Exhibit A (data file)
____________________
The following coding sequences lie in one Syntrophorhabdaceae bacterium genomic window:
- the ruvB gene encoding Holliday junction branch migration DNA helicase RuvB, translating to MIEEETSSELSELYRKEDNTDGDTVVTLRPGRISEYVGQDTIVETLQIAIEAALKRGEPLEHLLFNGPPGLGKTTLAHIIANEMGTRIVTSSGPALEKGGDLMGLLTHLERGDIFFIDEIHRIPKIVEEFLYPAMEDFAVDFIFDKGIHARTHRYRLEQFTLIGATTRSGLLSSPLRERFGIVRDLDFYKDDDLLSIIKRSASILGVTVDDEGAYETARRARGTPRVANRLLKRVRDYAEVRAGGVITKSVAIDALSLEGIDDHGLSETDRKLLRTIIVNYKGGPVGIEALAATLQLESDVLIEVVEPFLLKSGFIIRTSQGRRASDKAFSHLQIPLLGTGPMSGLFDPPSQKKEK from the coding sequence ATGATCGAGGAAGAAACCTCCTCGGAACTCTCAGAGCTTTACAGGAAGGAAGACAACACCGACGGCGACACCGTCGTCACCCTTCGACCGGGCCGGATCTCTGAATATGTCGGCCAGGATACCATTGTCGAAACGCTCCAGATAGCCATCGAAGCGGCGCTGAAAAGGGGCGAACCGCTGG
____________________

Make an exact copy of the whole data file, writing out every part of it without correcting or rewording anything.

The following coding sequences lie in one Syntrophorhabdaceae bacterium genomic window:
- the ruvB gene encoding Holliday junction branch migration DNA helicase RuvB, translating to MIEEETSSELSELYRKEDNTDGDTVVTLRPGRISEYVGQDTIVETLQIAIEAALKRGEPLEHLLFNGPPGLGKTTLAHIIANEMGTRIVTSSGPALEKGGDLMGLLTHLERGDIFFIDEIHRIPKIVEEFLYPAMEDFAVDFIFDKGIHARTHRYRLEQFTLIGATTRSGLLSSPLRERFGIVRDLDFYKDDDLLSIIKRSASILGVTVDDEGAYETARRARGTPRVANRLLKRVRDYAEVRAGGVITKSVAIDALSLEGIDDHGLSETDRKLLRTIIVNYKGGPVGIEALAATLQLESDVLIEVVEPFLLKSGFIIRTSQGRRASDKAFSHLQIPLLGTGPMSGLFDPPSQKKEK from the coding sequence ATGATCGAGGAAGAAACCTCCTCGGAACTCTCAGAGCTTTACAGGAAGGAAGACAACACCGACGGCGACACCGTCGTCACCCTTCGACCGGGCCGGATCTCTGAATATGTCGGCCAGGATACCATTGTCGAAACGCTCCAGATAGCCATCGAAGCGGCGCTGAAAAGGGGCGAACCGCTGG